Such battles are as clear cut as a battle can be: and the right and wrongs of the separate causes which necessitated the battle are easily distinguished and understood.  Such battles [albeit not so violent - hopefully] happen in families, and today’s story is about a family battle that occurred on the 18th June 1947, my 6th birthday. [NOTE: The facts of this story have been corroborated by my big sister Justine.  Not only does she have a good memory, but she was able to add a number of historical facts which were unknow to me].

So that the story may be better understood it is necessary to give character portraits, and this was the cast of players on that historic day.

Our Mother: gregarious, generous, warm hearted, welcoming, kept an open house, invited all and sundry to our home, especially those she had met after Sunday Mass.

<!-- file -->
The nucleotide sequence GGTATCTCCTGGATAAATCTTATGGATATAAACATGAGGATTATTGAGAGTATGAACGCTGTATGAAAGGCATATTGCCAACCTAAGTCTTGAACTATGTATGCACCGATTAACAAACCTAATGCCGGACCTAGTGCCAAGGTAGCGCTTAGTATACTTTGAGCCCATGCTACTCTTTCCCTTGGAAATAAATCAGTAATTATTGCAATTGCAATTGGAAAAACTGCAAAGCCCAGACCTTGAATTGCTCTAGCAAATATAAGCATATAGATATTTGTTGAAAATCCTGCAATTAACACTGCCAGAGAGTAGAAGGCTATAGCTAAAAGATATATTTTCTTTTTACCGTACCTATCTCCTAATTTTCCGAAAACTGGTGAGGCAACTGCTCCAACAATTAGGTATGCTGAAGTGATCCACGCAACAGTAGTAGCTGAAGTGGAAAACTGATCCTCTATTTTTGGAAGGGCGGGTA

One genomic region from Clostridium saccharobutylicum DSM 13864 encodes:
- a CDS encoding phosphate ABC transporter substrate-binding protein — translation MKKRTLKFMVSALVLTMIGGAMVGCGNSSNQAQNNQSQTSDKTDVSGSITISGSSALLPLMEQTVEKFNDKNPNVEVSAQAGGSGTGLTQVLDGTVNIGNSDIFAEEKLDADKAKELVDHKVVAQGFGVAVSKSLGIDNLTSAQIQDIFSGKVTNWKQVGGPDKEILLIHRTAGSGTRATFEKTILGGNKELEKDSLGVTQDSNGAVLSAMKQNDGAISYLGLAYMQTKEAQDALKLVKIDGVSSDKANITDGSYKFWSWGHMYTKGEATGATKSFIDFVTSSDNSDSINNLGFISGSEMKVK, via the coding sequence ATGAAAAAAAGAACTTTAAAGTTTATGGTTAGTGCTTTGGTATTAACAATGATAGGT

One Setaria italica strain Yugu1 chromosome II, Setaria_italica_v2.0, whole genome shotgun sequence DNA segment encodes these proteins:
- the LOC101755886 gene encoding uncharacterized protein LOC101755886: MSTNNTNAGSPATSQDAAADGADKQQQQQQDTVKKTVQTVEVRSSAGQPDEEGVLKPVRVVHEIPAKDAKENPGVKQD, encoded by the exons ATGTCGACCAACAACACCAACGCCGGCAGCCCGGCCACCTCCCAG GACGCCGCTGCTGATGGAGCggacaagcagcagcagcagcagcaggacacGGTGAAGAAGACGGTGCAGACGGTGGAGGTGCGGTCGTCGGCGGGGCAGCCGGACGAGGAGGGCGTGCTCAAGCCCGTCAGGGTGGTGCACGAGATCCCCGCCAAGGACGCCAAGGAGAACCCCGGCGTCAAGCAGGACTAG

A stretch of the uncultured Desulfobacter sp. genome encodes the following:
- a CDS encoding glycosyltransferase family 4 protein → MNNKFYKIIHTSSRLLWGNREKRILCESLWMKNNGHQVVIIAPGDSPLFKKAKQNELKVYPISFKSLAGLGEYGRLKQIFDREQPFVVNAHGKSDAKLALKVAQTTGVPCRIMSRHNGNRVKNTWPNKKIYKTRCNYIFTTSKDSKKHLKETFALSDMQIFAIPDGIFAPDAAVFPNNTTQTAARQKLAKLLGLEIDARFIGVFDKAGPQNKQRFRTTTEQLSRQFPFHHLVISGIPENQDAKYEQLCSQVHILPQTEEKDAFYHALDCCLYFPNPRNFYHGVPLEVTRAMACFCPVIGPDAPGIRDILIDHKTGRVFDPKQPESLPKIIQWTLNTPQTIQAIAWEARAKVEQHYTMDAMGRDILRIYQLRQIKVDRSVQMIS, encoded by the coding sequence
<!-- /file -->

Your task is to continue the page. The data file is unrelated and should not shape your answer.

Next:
Aunt Sadie: a courtesy title, old enough to one of our grandmothers, if not older. She and her sister Mary, both single ladies, had been Nannies in the United States to a branch of the Rothschild family. Sadie Conway was autocratic, strict as a Sergeant-Major, obviously kept the children under her charge in a straight-jacket, a stickler for manners of any sort, and quite frankly, frightened me to death. It was earlier that year that we children had been taken to see the film ‘The Wizard of Oz’, and Aunt Sadie reminded me of ‘The Wicked Witch of the West’ in the film, who also frightened me to death! Apparently my father said that I spent the whole film hiding behind the cinema seat. The only good part of that cinema excursion was the ‘B’ movie that accompanied the main film. It was a love story, and it would seem that it was far more to my liking! I am still frightened of horror films!